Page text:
* Sale of 9 pct UK stake to resume after Brexit halt
* UKFI recommends scrapping sale to general public
* Analysts question timing of sale
* Hammond says no plan to sell RBS shares now
(Adds Hammond comment on RBS)
By Andrew MacAskill and Sinead Cruise
LONDON Oct 7 Britain will resume selling its
residual 3.6 billion pound ($4.5 billion) stake in Lloyds
Banking Group after a break following the country's
vote in June to quit the European Union.
UK Financial Investments Limited (UKFI), which manages the
government's stake in the bailed-out bank, said it would
relaunch a trading plan led by Morgan Stanley to try to return
Lloyds to full private ownership over the next 12 months.
The plan means the shares will be offered in increments to
institutional investors, with the first sales likely in the
UKFI has recommended scrapping plans to sell some of those
shares via a discounted offer to the general public, risking
disappointing thousands of small investors hoping to cash in on
growth at Britain's biggest mortgage lender.
"Returning Lloyds to the private sector is in the interests
of the bank, taxpayers and the country as a whole. That is why
exiting our stake in Lloyds in an orderly way and at the best
possible price is one of my top priorities," Finance Minister
Philip Hammond said in a statement on Friday.
The government currently owns about 6.5 billion ordinary
shares in Lloyds, representing about 9 percent of its shares.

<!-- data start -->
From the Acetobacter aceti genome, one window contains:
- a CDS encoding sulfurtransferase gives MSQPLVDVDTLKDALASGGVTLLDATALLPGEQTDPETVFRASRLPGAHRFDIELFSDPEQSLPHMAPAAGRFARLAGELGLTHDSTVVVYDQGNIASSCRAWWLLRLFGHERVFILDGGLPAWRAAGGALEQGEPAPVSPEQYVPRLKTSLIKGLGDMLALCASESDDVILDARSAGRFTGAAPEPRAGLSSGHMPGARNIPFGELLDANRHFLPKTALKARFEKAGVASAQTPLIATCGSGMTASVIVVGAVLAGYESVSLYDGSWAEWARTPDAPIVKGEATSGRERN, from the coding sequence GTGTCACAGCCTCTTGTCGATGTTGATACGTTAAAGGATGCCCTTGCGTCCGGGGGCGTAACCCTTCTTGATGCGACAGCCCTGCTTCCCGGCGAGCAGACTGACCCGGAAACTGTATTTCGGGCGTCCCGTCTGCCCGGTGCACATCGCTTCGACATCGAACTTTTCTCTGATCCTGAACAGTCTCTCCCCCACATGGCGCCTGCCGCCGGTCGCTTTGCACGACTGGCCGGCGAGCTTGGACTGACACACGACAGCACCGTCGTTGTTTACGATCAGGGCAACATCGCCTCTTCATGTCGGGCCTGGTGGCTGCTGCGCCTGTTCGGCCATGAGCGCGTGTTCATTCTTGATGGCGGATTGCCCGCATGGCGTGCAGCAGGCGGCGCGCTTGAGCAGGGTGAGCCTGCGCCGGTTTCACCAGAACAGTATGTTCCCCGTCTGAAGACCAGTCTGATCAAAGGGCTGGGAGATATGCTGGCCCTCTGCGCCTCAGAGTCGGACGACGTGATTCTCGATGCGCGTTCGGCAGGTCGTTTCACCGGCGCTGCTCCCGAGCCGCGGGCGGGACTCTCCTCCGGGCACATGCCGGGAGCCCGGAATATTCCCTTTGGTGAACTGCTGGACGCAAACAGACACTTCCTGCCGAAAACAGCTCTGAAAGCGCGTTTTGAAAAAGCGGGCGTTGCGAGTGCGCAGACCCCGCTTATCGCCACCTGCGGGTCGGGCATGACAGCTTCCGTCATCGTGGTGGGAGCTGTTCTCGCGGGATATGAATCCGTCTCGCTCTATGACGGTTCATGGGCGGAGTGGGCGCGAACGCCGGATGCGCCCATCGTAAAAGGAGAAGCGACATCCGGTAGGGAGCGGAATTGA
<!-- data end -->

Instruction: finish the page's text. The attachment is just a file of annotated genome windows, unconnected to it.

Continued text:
Hammond said he had no plans to start selling shares in
fellow state supported lender Royal Bank of Scotland due
to an investigation by the U.S. Department of Justice into the
alleged misselling of U.S. mortgage-backed securities and delays
in the sale of unit Williams & Glyn.
Market conditions were also not right for the sale, he told
reporters during a trip to Washington.
After a 28 percent fall in the value of Lloyds stock so far
this year, some analysts questioned whether restarting share
sales in the middle of a banking share slump represented the
best value for taxpayers.
"Having sold 11 billion shares at 81.4 pence over the last
18 months, it would appear that the Chancellor is now willing to
sell them at a ballpark 50 pence, which I find slightly
surprising," said Ian Gordon, an analyst at Investec.
"Selling assets before the (November) Autumn Statement may
play a part in his thinking but I thought he had removed those
pressures by pretty much abandoning all plans to balance his
budget," Gordon added.
Lloyds shares slipped 5.5 percent to a two-month low of 52p
by 1415 GMT.
Lloyds was rescued with a 20.5 billion pound taxpayer-funded
bailout during the 2007-09 financial crisis, leaving the state
holding 43 percent.
So far the government has recouped about 16.9 billion pounds
after the finance ministry began selling off its stake in 2013.
In January, the government posted a planned sale of shares
in Lloyds due to turmoil in global financial markets.
Hammond himself has stopped short of scrapping an eagerly
anticipated share sale to the public but few investors and
analysts expect the offer to be revived, especially if the
trading plan goes well.
That would break with the Conservative government's previous
commitment to offload the shares in one of biggest public
privatisations since the 1980s, when Margaret Thatcher's
administration sold shares in British Telecom and British Gas.
The decision comes as the government faces increased
pressure to recoup the 9 billion pounds it said it planned to
gain from selling stakes in Lloyds and RBS this year.
Earlier this week, it also announced plans to restart the
sale of almost 16 billion pounds of Bradford & Bingley mortgage
loans, in a further sign of renewed confidence in the economy.
Lloyds Chief Executive António Horta-Osório welcomed the
decision, saying it will help return the bank to private hands.
(Additional reporting by Noor Zainab Hussain in Bengaluru and
David Chance in Washington; Editing by Keith Weir and Alexander